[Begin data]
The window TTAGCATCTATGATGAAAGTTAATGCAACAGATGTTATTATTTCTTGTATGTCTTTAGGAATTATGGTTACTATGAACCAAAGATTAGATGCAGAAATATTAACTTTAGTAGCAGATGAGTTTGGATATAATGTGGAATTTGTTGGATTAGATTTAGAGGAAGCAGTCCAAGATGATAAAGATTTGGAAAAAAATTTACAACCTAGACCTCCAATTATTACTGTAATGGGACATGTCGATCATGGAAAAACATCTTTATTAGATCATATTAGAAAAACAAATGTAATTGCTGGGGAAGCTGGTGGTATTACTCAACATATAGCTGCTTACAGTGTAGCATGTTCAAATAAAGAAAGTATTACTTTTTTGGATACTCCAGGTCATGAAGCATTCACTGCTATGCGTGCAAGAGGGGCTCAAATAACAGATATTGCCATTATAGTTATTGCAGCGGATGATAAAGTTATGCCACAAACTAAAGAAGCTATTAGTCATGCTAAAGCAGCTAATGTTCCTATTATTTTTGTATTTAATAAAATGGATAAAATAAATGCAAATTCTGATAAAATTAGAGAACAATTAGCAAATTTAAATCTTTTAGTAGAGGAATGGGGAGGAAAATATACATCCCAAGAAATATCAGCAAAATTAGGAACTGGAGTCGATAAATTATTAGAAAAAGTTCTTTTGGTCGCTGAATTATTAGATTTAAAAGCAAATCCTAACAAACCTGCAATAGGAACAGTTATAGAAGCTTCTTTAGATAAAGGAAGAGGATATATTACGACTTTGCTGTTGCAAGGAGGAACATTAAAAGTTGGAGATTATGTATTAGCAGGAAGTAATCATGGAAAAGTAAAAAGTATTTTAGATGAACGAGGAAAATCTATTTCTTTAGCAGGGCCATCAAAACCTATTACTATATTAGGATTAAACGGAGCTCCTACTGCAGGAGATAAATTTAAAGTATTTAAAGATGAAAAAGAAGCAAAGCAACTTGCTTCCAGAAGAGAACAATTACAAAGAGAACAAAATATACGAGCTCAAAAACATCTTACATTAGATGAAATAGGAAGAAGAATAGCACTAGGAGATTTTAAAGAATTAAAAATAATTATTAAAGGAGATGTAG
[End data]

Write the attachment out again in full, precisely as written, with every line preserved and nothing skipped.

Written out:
The window TTAGCATCTATGATGAAAGTTAATGCAACAGATGTTATTATTTCTTGTATGTCTTTAGGAATTATGGTTACTATGAACCAAAGATTAGATGCAGAAATATTAACTTTAGTAGCAGATGAGTTTGGATATAATGTGGAATTTGTTGGATTAGATTTAGAGGAAGCAGTCCAAGATGATAAAGATTTGGAAAAAAATTTACAACCTAGACCTCCAATTATTACTGTAATGGGACATGTCGATCATGGAAAAACATCTTTATTAGATCATATTAGAAAAACAAATGTAATTGCTGGGGAAGCTGGTGGTATTACTCAACATATAGCTGCTTACAGTGTAGCATGTTCAAATAAAGAAAGTATTACTTTTTTGGATACTCCAGGTCATGAAGCATTCACTGCTATGCGTGCAAGAGGGGCTCAAATAACAGATATTGCCATTATAGTTATTGCAGCGGATGATAAAGTTATGCCACAAACTAAAGAAGCTATTAGTCATGCTAAAGCAGCTAATGTTCCTATTATTTTTGTATTTAATAAAATGGATAAAATAAATGCAAATTCTGATAAAATTAGAGAACAATTAGCAAATTTAAATCTTTTAGTAGAGGAATGGGGAGGAAAATATACATCCCAAGAAATATCAGCAAAATTAGGAACTGGAGTCGATAAATTATTAGAAAAAGTTCTTTTGGTCGCTGAATTATTAGATTTAAAAGCAAATCCTAACAAACCTGCAATAGGAACAGTTATAGAAGCTTCTTTAGATAAAGGAAGAGGATATATTACGACTTTGCTGTTGCAAGGAGGAACATTAAAAGTTGGAGATTATGTATTAGCAGGAAGTAATCATGGAAAAGTAAAAAGTATTTTAGATGAACGAGGAAAATCTATTTCTTTAGCAGGGCCATCAAAACCTATTACTATATTAGGATTAAACGGAGCTCCTACTGCAGGAGATAAATTTAAAGTATTTAAAGATGAAAAAGAAGCAAAGCAACTTGCTTCCAGAAGAGAACAATTACAAAGAGAACAAAATATACGAGCTCAAAAACATCTTACATTAGATGAAATAGGAAGAAGAATAGCACTAGGAGATTTTAAAGAATTAAAAATAATTATTAAAGGAGATGTAG